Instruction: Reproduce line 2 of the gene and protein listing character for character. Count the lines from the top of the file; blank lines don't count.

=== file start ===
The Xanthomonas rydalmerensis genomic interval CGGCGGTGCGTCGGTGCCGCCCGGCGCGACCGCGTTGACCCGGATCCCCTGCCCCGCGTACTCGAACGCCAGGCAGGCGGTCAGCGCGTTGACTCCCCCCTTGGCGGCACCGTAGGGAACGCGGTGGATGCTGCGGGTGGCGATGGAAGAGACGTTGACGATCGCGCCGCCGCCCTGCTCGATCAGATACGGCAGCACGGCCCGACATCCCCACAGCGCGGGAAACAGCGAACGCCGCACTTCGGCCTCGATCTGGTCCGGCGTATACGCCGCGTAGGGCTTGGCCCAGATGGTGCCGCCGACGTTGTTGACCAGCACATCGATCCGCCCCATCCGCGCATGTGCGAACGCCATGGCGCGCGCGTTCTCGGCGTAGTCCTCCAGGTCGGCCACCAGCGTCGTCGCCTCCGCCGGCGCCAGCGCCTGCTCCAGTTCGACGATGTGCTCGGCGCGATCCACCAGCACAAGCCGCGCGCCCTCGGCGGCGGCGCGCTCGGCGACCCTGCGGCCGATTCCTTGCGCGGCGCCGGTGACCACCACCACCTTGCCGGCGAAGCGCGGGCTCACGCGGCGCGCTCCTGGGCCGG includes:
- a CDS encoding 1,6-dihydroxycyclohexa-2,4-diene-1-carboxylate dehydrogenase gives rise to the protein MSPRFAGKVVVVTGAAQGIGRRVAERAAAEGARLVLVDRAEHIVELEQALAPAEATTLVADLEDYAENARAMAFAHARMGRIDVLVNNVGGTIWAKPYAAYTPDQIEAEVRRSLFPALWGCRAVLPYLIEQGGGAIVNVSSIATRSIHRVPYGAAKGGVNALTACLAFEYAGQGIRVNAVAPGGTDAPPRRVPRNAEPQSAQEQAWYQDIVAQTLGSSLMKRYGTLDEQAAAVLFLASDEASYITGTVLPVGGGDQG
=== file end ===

- a CDS encoding 1,6-dihydroxycyclohexa-2,4-diene-1-carboxylate dehydrogenase gives rise to the protein MSPRFAGKVVVVTGAAQGIGRRVAERAAAEGARLVLVDRAEHIVELEQALAPAEATTLVADLEDYAENARAMAFAHARMGRIDVLVNNVGGTIWAKPYAAYTPDQIEAEVRRSLFPALWGCRAVLPYLIEQGGGAIVNVSSIATRSIHRVPYGAAKGGVNALTACLAFEYAGQGIRVNAVAPGGTDAPPRRVPRNAEPQSAQEQAWYQDIVAQTLGSSLMKRYGTLDEQAAAVLFLASDEASYITGTVLPVGGGDQG